2016 – A Quick Round-up, start of 2017 and on!

Graham Phillips

graham-phillipsI’m a completely crowdfunded correspondent, to make an ongoing donation to my work, the link is here. 

2016 was a year which saw some tragedies, some loved ones leave the world, so it’s difficult to describe the year, on a personal level, as anything other than tough.

However, on a working level, it was very productive. Hundreds of videos of reportage, more, several films, over 15 million views on my channel, many millions more on other channels, extensive exposure in worldwide media. These are some of the highlights. The year started in Donbass, with my preparing to leave Donbass, for a period in Russia, and on.

That period saw me go up to St Petersburg, where I had a holiday, then filmed reportage, and also worked on my first proper film, with Oleg Somov – Aramis.

St Petersburg was also where I recorded the video, setting my future out as a completely crowdfunded journalist

If I’m honest, I was worried, in January, if it would be possible to continue solely as a crowdfunded correspondent. After I parted company with Zvezda in early 2015, for the rest of 2015 I’d worked on such, modest earnings from my YouTube channel, and savings. Thanks to your support, however, I’ve been able, and am able to work on as a completely crowdfunded correspondent. 

Following St Petersburg, it was more reportage, and onto what was intended to be a period of several weeks filming reportage from the Baltics. In the event, it was only 3 days, as my asking people attending a march honouring a battalion which fought for the Nazis, why they were doing that, saw me arrested, deported, banned for three years.

This was the reportage I’d managed to film in Latvia, and Estonia, prior to that

The unexpected, unwelcome, turn of events saw me deported into Russia, with Latvian authorities actually lying to me, telling me I was also banned from Estonia and Lithuania, so Russia was the only option. It was onto Moscow, where I stayed for a few weeks, working out my next move, filming this reportage that has, across channels, accumulated well more than half a million views –

My interview with Doctor Liza, who tragically lost her life on Tu-154. May she rest in peace.

This reportage from Moscow, about Odessa, where I’d lived before the Ukraine conflict –

From finishing this, it was right down to Crimea, via the Savchenko trial. I stayed in Crimea for over a month, filming reportage, one of the highlights of this being my first interview with Natalia Poklonskaya, culminating in a crowdfunded film, Crimea: Victory Day 2016, again with Oleg Somov, combining footage from people all over Crimea into a unique film of how the celebration was marked across the peninsula.

I’d also filmed reportage in Crimea, this, from Evpatoria, asking people whether they wanted to be Russia, or Ukraine –

After Crimea, it was briefly back to Donbass, including a trip to the frontlines

And from here, back to the UK, where I began work on my crowdfunded project, of reportage about the upcoming referendum. As part of that project, I set off around Europe, highlights of that trip being reportage from the ‘jungle’ in Calais –

Interviewing Ukrainian football fans in Lille during Euro 2016

And returning to Latvia, despite the deportation, ban, to film more reportage from there –

There was also reportage from Denmark

From there, it was back to the UK, where I filmed extensive pre-Brexit reportage, there were around 100 videos in total, from Dundee, Birmingham, and London.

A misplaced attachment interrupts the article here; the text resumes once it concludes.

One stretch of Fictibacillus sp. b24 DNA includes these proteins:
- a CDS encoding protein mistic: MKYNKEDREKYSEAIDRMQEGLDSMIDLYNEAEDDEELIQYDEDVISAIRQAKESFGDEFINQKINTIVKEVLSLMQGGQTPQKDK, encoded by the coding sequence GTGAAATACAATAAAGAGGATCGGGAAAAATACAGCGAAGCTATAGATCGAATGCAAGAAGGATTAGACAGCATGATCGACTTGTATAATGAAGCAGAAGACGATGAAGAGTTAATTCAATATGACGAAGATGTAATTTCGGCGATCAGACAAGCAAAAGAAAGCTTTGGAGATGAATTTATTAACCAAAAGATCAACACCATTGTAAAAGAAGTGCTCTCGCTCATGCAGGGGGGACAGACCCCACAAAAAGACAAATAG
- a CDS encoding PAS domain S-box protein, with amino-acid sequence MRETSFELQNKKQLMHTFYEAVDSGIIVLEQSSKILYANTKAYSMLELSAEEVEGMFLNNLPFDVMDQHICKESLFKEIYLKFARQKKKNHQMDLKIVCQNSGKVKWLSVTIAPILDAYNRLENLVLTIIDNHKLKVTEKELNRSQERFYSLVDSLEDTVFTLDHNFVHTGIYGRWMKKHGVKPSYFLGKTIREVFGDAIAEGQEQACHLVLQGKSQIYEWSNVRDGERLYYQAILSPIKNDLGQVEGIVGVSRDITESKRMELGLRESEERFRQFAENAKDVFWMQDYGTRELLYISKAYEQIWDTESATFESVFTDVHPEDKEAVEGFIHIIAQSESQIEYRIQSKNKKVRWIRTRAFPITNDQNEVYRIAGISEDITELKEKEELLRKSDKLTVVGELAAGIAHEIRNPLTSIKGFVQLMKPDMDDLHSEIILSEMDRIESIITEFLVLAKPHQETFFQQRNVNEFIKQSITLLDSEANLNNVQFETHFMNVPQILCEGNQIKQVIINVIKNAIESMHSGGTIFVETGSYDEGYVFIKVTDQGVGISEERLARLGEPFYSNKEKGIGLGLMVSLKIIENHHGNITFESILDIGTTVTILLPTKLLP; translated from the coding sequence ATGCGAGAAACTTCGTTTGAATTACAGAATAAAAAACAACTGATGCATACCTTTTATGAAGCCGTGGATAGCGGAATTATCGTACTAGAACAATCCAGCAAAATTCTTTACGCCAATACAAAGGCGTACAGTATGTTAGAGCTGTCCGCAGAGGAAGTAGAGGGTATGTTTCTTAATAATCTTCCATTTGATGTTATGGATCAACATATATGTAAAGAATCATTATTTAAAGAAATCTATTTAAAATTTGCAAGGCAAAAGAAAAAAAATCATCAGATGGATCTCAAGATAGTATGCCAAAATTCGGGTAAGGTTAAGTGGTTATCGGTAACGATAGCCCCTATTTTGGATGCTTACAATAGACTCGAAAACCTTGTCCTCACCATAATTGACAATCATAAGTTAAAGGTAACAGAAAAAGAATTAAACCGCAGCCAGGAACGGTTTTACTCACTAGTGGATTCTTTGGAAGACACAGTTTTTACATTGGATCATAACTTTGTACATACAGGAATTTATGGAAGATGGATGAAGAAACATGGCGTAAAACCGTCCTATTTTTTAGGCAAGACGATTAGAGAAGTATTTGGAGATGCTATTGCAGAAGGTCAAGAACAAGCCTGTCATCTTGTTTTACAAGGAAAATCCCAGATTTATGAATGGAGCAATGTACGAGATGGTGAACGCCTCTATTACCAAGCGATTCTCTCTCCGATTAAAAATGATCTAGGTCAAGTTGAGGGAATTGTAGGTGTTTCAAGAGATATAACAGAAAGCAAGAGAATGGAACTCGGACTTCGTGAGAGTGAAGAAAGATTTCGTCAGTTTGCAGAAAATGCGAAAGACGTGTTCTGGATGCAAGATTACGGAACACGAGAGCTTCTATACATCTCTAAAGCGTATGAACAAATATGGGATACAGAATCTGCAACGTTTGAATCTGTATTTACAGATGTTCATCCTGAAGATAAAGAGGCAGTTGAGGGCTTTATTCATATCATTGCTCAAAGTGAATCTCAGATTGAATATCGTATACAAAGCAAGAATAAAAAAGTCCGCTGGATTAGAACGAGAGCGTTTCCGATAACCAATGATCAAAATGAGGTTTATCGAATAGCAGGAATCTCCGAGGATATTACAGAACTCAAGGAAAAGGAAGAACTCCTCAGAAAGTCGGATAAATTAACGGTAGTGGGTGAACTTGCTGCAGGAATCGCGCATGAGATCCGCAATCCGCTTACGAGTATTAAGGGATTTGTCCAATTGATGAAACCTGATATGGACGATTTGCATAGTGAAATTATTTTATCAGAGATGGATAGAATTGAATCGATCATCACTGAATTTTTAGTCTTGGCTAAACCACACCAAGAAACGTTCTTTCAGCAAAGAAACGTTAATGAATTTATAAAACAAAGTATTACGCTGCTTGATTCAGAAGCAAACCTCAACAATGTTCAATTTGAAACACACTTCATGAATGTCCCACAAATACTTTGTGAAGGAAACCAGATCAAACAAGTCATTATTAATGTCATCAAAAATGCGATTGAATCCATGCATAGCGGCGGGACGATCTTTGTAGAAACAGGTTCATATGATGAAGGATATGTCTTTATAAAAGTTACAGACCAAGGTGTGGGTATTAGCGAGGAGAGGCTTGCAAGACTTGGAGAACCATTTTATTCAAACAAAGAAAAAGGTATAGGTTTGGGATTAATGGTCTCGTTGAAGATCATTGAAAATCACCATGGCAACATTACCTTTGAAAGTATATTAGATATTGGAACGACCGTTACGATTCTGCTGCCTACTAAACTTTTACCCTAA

All of this reportage was generally well received, with hits often breaking out into the tens of thousands. However, it was post-Brexit that things really went big, with these videos. This one, of a conflict at the March for Europe, getting near 140,000 views, and featured across media, including the Huffington Post

While this one, of young anti-Brexit protester Hollie, has gained near 200,000 views, again featured across media, including the Express here

After completion of the Brexit reportage project, I travelled around Europe, filming about MH17, including a visit to propaganda agency Correctiv in Berlin, for work on a film due later this year. I filmed reportage in the Netherlands, about Theo van Gogh

I also filmed reportage in Germany, which turned out to be among my most popular of the year, including this reportage, my most popular of the year, street interviews in Munich, with over half a million views, rising by thousands each week

From there, it was back to the UK, and preparation for my crowdfunded film, a ‘A Brit (on his holidays) in Crimea’. That went very well, the film is due in June (I’ll be back in the UK filming more for it soon, then Crimea again) . I stayed on in Crimea to film some more reportage, this, on Crimean Tatars –

And this, about the Irishman who arrived when Crimea was Ukraine, but stayed (not technically legally) after it became Russia –

Here, asking Evpatoria residents how their city could be improved –

The most popular in terms of hits, with over 250,000, was my trip to the border between Crimea, and Ukraine –

There was also this film, about a day in Sevastopol! From there, it was a return to Donbass, and the months that followed have brought scores of videos of special reportage, including this look back to how war was in Lugansk in 2014, with the opening of a new memorial –

This trip to show you what it’s really like in a Donbass buffer zone, which is neither one country nor the other…

This special reportage, comprehensively debunking a BBC report, that there were ‘gulags’ in the Lugansk People’s Republic –

When Ukrainian shelling intensified in November, I was there to film is –

This reportage, of weapons made in the Lugansk People’s Republic, tested there